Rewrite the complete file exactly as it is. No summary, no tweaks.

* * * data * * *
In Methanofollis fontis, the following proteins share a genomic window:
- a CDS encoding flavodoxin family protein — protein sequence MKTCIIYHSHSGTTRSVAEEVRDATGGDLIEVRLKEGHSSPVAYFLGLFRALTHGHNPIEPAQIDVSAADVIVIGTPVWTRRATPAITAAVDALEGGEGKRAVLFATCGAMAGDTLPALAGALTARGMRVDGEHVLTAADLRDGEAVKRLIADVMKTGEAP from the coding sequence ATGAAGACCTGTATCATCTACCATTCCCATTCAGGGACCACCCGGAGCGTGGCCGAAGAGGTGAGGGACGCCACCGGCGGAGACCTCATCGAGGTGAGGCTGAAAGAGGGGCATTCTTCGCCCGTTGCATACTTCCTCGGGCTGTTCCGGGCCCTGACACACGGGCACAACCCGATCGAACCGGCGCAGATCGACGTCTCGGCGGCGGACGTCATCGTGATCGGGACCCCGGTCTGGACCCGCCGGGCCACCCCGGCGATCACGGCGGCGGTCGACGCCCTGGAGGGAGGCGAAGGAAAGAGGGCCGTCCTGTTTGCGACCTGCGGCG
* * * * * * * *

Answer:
In Methanofollis fontis, the following proteins share a genomic window:
- a CDS encoding flavodoxin family protein — protein sequence MKTCIIYHSHSGTTRSVAEEVRDATGGDLIEVRLKEGHSSPVAYFLGLFRALTHGHNPIEPAQIDVSAADVIVIGTPVWTRRATPAITAAVDALEGGEGKRAVLFATCGAMAGDTLPALAGALTARGMRVDGEHVLTAADLRDGEAVKRLIADVMKTGEAP from the coding sequence ATGAAGACCTGTATCATCTACCATTCCCATTCAGGGACCACCCGGAGCGTGGCCGAAGAGGTGAGGGACGCCACCGGCGGAGACCTCATCGAGGTGAGGCTGAAAGAGGGGCATTCTTCGCCCGTTGCATACTTCCTCGGGCTGTTCCGGGCCCTGACACACGGGCACAACCCGATCGAACCGGCGCAGATCGACGTCTCGGCGGCGGACGTCATCGTGATCGGGACCCCGGTCTGGACCCGCCGGGCCACCCCGGCGATCACGGCGGCGGTCGACGCCCTGGAGGGAGGCGAAGGAAAGAGGGCCGTCCTGTTTGCGACCTGCGGCG